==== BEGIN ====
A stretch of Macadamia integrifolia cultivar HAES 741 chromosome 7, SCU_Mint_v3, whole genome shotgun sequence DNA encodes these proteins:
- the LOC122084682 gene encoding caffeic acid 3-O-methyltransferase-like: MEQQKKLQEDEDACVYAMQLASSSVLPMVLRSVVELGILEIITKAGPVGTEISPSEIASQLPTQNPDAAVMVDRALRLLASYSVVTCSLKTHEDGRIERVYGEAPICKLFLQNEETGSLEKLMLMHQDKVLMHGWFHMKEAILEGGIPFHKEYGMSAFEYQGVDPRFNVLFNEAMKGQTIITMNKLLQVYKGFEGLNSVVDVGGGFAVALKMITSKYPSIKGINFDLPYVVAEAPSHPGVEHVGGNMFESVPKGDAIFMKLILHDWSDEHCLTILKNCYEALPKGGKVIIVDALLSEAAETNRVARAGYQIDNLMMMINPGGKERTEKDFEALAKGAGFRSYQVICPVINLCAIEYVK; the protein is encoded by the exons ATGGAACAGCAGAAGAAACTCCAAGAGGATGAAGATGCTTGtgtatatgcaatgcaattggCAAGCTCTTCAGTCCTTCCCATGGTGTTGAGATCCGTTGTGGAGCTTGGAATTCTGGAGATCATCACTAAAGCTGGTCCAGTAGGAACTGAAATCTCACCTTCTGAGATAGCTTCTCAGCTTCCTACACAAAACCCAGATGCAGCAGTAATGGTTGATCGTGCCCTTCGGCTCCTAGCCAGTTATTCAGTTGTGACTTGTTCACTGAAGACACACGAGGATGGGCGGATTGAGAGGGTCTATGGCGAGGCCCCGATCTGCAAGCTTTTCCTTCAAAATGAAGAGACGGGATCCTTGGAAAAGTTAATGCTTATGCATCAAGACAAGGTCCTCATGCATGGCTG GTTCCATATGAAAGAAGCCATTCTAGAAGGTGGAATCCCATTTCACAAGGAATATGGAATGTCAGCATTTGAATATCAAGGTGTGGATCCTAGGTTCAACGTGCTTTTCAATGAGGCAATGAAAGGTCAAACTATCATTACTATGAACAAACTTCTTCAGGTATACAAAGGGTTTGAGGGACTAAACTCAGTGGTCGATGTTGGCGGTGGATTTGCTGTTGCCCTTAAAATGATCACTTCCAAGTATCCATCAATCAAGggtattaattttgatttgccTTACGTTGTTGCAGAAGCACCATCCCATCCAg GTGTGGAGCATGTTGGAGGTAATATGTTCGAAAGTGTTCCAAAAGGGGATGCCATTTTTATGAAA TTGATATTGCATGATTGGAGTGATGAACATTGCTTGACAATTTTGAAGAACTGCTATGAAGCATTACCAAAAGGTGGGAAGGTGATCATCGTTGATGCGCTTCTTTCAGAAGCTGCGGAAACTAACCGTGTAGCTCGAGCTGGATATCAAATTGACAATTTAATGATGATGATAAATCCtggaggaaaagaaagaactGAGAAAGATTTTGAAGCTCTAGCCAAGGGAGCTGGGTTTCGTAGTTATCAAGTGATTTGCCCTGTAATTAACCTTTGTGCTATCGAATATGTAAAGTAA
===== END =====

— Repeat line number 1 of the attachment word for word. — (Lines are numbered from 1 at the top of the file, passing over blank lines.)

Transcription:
A stretch of Macadamia integrifolia cultivar HAES 741 chromosome 7, SCU_Mint_v3, whole genome shotgun sequence DNA encodes these proteins: